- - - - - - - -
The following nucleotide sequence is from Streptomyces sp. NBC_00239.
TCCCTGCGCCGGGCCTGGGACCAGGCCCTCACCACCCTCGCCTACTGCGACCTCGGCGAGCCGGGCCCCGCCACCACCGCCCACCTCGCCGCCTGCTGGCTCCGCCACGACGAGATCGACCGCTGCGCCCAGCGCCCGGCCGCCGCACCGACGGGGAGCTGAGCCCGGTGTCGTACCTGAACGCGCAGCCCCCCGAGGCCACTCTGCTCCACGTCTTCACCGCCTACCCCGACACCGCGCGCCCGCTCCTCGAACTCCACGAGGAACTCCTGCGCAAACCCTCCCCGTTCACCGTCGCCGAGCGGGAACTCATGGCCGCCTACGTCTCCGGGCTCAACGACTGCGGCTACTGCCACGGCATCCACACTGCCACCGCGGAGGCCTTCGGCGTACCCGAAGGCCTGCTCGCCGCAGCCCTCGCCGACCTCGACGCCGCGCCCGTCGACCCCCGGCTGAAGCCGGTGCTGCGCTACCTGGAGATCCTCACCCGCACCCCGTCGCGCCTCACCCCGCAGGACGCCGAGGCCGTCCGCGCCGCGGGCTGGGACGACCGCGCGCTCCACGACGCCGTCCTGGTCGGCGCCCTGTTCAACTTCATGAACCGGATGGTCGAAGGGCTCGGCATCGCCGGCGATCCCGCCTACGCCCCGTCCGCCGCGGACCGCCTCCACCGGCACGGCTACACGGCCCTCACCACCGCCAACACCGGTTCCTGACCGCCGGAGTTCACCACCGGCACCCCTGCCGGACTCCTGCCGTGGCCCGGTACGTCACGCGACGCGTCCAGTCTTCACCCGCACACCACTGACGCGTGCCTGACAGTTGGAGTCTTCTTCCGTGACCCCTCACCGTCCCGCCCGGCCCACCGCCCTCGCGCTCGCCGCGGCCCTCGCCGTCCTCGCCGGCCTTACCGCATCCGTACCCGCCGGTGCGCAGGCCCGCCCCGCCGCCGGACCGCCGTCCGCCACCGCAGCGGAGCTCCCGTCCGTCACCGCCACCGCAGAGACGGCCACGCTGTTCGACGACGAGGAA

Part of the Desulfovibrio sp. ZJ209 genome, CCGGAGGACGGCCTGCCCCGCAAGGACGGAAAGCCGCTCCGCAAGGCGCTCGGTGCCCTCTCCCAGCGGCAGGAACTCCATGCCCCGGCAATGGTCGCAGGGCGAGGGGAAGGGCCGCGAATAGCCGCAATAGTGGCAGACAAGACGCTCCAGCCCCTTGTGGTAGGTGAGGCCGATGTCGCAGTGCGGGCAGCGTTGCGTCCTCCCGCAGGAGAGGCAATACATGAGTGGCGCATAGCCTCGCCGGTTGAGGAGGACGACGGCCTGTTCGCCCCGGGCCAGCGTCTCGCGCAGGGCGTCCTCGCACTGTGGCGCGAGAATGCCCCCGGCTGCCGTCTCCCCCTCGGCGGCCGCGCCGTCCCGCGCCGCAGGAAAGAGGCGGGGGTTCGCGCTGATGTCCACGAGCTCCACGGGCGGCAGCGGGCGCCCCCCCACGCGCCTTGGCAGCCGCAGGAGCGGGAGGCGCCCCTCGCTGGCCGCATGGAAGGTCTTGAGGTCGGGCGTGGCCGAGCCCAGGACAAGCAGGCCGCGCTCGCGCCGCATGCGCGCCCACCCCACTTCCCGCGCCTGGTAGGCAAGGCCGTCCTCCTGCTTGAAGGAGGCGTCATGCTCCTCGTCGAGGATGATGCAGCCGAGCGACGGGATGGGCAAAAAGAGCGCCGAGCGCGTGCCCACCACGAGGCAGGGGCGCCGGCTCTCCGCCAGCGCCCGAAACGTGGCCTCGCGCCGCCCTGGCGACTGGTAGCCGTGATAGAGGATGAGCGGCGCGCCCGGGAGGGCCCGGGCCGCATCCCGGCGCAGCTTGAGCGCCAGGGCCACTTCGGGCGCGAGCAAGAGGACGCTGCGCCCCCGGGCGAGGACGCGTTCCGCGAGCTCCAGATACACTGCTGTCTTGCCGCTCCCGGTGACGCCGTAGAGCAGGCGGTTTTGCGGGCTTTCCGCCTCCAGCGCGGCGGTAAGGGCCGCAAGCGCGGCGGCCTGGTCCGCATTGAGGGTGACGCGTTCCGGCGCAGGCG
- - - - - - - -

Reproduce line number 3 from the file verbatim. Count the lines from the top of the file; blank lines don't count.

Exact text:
Part of the Desulfovibrio sp. ZJ209 genome, CCGGAGGACGGCCTGCCCCGCAAGGACGGAAAGCCGCTCCGCAAGGCGCTCGGTGCCCTCTCCCAGCGGCAGGAACTCCATGCCCCGGCAATGGTCGCAGGGCGAGGGGAAGGGCCGCGAATAGCCGCAATAGTGGCAGACAAGACGCTCCAGCCCCTTGTGGTAGGTGAGGCCGATGTCGCAGTGCGGGCAGCGTTGCGTCCTCCCGCAGGAGAGGCAATACATGAGTGGCGCATAGCCTCGCCGGTTGAGGAGGACGACGGCCTGTTCGCCCCGGGCCAGCGTCTCGCGCAGGGCGTCCTCGCACTGTGGCGCGAGAATGCCCCCGGCTGCCGTCTCCCCCTCGGCGGCCGCGCCGTCCCGCGCCGCAGGAAAGAGGCGGGGGTTCGCGCTGATGTCCACGAGCTCCACGGGCGGCAGCGGGCGCCCCCCCACGCGCCTTGGCAGCCGCAGGAGCGGGAGGCGCCCCTCGCTGGCCGCATGGAAGGTCTTGAGGTCGGGCGTGGCCGAGCCCAGGACAAGCAGGCCGCGCTCGCGCCGCATGCGCGCCCACCCCACTTCCCGCGCCTGGTAGGCAAGGCCGTCCTCCTGCTTGAAGGAGGCGTCATGCTCCTCGTCGAGGATGATGCAGCCGAGCGACGGGATGGGCAAAAAGAGCGCCGAGCGCGTGCCCACCACGAGGCAGGGGCGCCGGCTCTCCGCCAGCGCCCGAAACGTGGCCTCGCGCCGCCCTGGCGACTGGTAGCCGTGATAGAGGATGAGCGGCGCGCCCGGGAGGGCCCGGGCCGCATCCCGGCGCAGCTTGAGCGCCAGGGCCACTTCGGGCGCGAGCAAGAGGACGCTGCGCCCCCGGGCGAGGACGCGTTCCGCGAGCTCCAGATACACTGCTGTCTTGCCGCTCCCGGTGACGCCGTAGAGCAGGCGGTTTTGCGGGCTTTCCGCCTCCAGCGCGGCGGTAAGGGCCGCAAGCGCGGCGGCCTGGTCCGCATTGAGGGTGACGCGTTCCGGCGCAGGCG